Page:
How to grow Morning Glory?

Morning Glory
  • Latin Family: Convolvulaceae
  • Ease of Growing: Easy
  • Growing Type: Annual

There are several different species of Morning Glory, the vining types in the genus Ipomoea and the dwarf/bush types in the genus Convolvulus. These relatives of the sweet potato are usually grown for their showy trumpet shaped blooms in a variety of colors and patterns. Most are tender perennials grown as annuals. These plants shouldn't be confused with Convolvulus arvensis, which is an extremely noxious weed commonly known as Wild Morning Glory or Hedge Bindweed.

Morning Glory History

Different species of Morning Glory are native to different parts of the world. The vining types are native to tropical and subtropical parts of the world. Bush and dwarf types are native to the Mediterranean.

Soil Preference

  • PH (min/max): 6.0 - 7.5

Morning Glories prefer well drained, [loam] soil of low to average fertility. Too much [nitrogen] in the soil can reduce blooms.

How to care for Morning Glory?

For continued blooms, and to prevent self-seeding, remove spent flower heads.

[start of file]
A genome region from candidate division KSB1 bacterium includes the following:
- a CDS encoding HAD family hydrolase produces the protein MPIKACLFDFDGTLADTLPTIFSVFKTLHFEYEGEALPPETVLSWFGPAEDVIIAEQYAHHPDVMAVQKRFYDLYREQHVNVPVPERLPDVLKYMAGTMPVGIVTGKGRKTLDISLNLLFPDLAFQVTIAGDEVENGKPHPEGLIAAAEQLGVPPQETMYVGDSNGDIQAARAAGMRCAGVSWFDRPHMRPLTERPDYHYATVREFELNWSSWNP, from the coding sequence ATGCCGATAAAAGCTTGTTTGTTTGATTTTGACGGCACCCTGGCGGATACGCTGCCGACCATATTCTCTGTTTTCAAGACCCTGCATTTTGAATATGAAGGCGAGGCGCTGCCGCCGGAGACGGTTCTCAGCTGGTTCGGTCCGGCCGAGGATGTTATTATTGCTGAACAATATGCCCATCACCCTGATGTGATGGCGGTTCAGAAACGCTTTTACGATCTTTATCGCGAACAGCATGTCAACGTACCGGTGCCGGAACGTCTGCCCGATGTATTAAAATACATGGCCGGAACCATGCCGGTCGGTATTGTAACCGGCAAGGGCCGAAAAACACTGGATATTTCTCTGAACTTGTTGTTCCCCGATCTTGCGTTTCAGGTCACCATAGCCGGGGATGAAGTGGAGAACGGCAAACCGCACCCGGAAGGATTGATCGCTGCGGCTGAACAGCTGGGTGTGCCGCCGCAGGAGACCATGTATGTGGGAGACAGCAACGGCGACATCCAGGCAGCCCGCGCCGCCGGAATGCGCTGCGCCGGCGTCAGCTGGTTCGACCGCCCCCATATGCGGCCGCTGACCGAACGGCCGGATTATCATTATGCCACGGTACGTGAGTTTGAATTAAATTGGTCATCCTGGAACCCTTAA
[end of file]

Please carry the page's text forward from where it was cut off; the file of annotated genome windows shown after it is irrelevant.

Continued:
Morning Glories prefer moist but never soggy soil.


Morning Glories prefer soil with low to average fertility. Too much [nitrogen] in the soil can reduce blooms. There is no need to fertilize these plants in most soils.


Seed Viability: 2 - 4 Years

Morning glories easily cross-pollinate, so if you want to save seeds its best to grow only one variety or isolate the varieties. The plants generally self-sow and can easily become a noxious pest, so its best to not let the seed pods ripen to the point that they release seeds. Remove the flower heads before the seed heads shatter and dry on a screen. Crush the seed heads to release the black seeds.

The seeds are poisonous, so they should kept out of the reach of kids and pets.


Sun: min. 6 hours daily

Morning Glories do best in full sun but some variety may tolerate very partial shade. 

Conditions:Warm, Hot

Season:Short Season, Long Season


Morning Glory Types

  • Dwarf / Bush Morning Glory
  • Dwarf and bush varieties of Morning Glory are part of the Convolvulus genus and are much smaller than vining Morning Glories. 

  • Vining Morning Glory
  • Vining Morning Glories are a part of the Ipomoea genus and generally can climb to heights of at least 8'. 

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